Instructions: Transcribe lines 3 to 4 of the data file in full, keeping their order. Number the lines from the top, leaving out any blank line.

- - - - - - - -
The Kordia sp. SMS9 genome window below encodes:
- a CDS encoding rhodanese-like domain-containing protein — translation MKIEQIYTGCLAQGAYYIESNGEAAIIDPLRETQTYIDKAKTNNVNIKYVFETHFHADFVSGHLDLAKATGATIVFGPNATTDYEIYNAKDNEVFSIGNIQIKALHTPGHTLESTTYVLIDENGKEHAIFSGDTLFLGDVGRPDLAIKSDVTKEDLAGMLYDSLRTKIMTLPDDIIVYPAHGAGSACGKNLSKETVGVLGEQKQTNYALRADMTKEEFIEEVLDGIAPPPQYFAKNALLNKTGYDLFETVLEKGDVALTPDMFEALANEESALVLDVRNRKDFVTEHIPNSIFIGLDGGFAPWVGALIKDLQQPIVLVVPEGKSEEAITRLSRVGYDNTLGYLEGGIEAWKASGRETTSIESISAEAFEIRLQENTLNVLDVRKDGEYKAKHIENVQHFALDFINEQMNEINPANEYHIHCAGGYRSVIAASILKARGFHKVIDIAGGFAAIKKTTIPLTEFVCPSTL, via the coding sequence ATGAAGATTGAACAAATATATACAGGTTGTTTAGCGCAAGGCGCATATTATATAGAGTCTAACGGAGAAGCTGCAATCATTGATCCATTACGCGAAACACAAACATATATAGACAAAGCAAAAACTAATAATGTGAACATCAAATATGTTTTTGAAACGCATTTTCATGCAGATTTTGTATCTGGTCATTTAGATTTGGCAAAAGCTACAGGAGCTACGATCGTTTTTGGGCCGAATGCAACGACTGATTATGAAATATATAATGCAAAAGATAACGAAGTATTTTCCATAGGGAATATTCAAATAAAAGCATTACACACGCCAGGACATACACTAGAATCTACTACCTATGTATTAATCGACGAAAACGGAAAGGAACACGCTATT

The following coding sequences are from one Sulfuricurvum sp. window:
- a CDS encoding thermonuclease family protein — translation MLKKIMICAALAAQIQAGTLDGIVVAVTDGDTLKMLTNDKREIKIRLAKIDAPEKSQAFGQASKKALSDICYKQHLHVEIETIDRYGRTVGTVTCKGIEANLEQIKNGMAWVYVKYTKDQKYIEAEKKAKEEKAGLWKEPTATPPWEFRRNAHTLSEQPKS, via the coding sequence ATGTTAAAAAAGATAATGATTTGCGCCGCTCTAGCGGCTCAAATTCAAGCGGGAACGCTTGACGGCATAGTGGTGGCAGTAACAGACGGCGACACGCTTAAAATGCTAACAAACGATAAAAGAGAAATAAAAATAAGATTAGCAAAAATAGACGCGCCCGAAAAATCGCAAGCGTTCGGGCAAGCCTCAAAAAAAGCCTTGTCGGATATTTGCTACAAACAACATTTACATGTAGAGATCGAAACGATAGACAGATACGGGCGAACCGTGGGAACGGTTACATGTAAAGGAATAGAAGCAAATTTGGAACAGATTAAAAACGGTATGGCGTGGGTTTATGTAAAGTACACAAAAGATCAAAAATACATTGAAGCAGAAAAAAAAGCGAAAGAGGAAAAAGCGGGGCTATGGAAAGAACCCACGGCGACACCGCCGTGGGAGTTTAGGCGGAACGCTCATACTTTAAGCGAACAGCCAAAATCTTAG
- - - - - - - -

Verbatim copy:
The following coding sequences are from one Sulfuricurvum sp. window:
- a CDS encoding thermonuclease family protein — translation MLKKIMICAALAAQIQAGTLDGIVVAVTDGDTLKMLTNDKREIKIRLAKIDAPEKSQAFGQASKKALSDICYKQHLHVEIETIDRYGRTVGTVTCKGIEANLEQIKNGMAWVYVKYTKDQKYIEAEKKAKEEKAGLWKEPTATPPWEFRRNAHTLSEQPKS, via the coding sequence ATGTTAAAAAAGATAATGATTTGCGCCGCTCTAGCGGCTCAAATTCAAGCGGGAACGCTTGACGGCATAGTGGTGGCAGTAACAGACGGCGACACGCTTAAAATGCTAACAAACGATAAAAGAGAAATAAAAATAAGATTAGCAAAAATAGACGCGCCCGAAAAATCGCAAGCGTTCGGGCAAGCCTCAAAAAAAGCCTTGTCGGATATTTGCTACAAACAACATTTACATGTAGAGATCGAAACGATAGACAGATACGGGCGAACCGTGGGAACGGTTACATGTAAAGGAATAGAAGCAAATTTGGAACAGATTAAAAACGGTATGGCGTGGGTTTATGTAAAGTACACAAAAGATCAAAAATACATTGAAGCAGAAAAAAAAGCGAAAGAGGAAAAAGCGGGGCTATGGAAAGAACCCACGGCGACACCGCCGTGGGAGTTTAGGCGGAACGCTCATACTTTAAGCGAACAGCCAAAATCTTAG